By Nick Assinder
Political correspondent, BBC News website
He has had to suffer more than his fair share of ribbing over his age, image and lack of public profile.
Sir Menzies wants to offer substance
So Sir Menzies Campbell took to the Liberal Democrat stage determined to dispel the "myths" and show his party and, crucially, the public that, in him, they have an energetic, substantial and trustworthy party leader.
He probably succeeded in some areas more than others.
The pre-speech video and slides reminding everyone he was once an Olympic runner was fine - except, of course, it was in nostalgic black and white and reminded some of a famous advertisement for a directory enquiries number, and just how long ago his sprinting days were.
Then, to "exciting" modern theme music, he took a little jog up the last step onto the platform to show he was still more than steady on his feet. The word "sprightly" came to mind.
Spectacles glistening in the spotlights, he referred to "my generation" - but may have stretched things a little far by describing it as "youthful middle age".
His followers will debate whether he should have even attempted to address the age issue.
They'll recall that his half-hearted reference to the Arctic Monkeys at the start of the conference backfired when it became clear he had less than an encyclopaedic knowledge of the group.
What none will argue with was his second tactic, which was to portray himself as the leader with the greatest substance.
No reference in speech to Charles Kennedy
"Substance not spin" and "policy not symbolism" - along with free, fair and green - were the soundbites.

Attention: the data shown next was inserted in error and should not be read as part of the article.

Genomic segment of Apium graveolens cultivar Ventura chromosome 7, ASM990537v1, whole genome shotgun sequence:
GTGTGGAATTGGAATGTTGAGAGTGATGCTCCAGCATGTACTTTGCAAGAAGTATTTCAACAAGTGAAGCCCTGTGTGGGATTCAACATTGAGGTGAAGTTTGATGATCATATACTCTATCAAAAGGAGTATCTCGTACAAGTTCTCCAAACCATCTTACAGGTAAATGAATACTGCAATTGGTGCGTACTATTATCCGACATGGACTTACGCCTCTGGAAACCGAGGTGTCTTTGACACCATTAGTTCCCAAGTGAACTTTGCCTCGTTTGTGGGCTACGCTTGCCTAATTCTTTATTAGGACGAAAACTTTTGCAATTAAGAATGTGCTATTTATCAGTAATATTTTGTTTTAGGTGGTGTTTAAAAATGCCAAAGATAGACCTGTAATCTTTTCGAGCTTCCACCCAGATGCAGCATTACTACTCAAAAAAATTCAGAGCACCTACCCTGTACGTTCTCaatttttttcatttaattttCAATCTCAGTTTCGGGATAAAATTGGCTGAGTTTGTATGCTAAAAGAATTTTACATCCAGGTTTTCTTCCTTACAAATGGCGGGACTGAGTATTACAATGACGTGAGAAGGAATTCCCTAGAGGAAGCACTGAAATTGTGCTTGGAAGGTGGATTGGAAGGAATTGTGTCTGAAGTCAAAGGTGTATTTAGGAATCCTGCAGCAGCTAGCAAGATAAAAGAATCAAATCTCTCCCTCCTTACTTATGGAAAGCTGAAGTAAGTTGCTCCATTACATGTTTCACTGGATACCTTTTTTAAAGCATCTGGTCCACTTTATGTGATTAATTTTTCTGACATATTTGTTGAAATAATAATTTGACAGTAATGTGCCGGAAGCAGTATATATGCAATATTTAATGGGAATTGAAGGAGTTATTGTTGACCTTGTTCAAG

And this is probably where Sir Menzies' strengths lie. His party overwhelmingly backed his green tax policy during the conference and, in doing so gave the Lib Dems one of the most radical, if controversial, economic policies of the big three parties.
The danger now is that the others will do their best to tear the plan to bits - and then steal any bits they think will appeal to voters.
But Sir Menzies pledged this was just the beginning of his policy review, one which would turn the Lib Dems from a party of opposition to a party of government.
He hit all the right notes on the key liberal issues of the Iraq war, Lebanon and human rights and delivered stinging attacks on Labour and the Tories.
He peppered his speech with a few jokes, doing an inevitable one about hurricane Gordon - a great grey depression, spinning around sucking everything into the centre.
And he accused David Cameron of turning the Tories into a glorified advertising agency.
He also attempted to give his party and the public a clearer idea of who he is and where he came from which, still a bit surprising bearing in mind his bearing, was a modest tenement in Glasgow.
He notably failed to mention Charles Kennedy after reports his predecessor refused an offer to be pictured shaking his hand during his comeback performance two days ago.
But the overwhelming message from his performance was that whatever the Lib Dems may have been in the past, they are now serious contenders with serious and weighty policies and an experienced and statesmanlike leader with the energy, commitment - and even a bit of passion - to deliver.
He will be able to look back on a conference week which, despite some glitches over pop groups at the start, gave him the tax policy he wanted, moved the party on from the turmoil at the start of the year, and underpinned his leadership for the immediate future.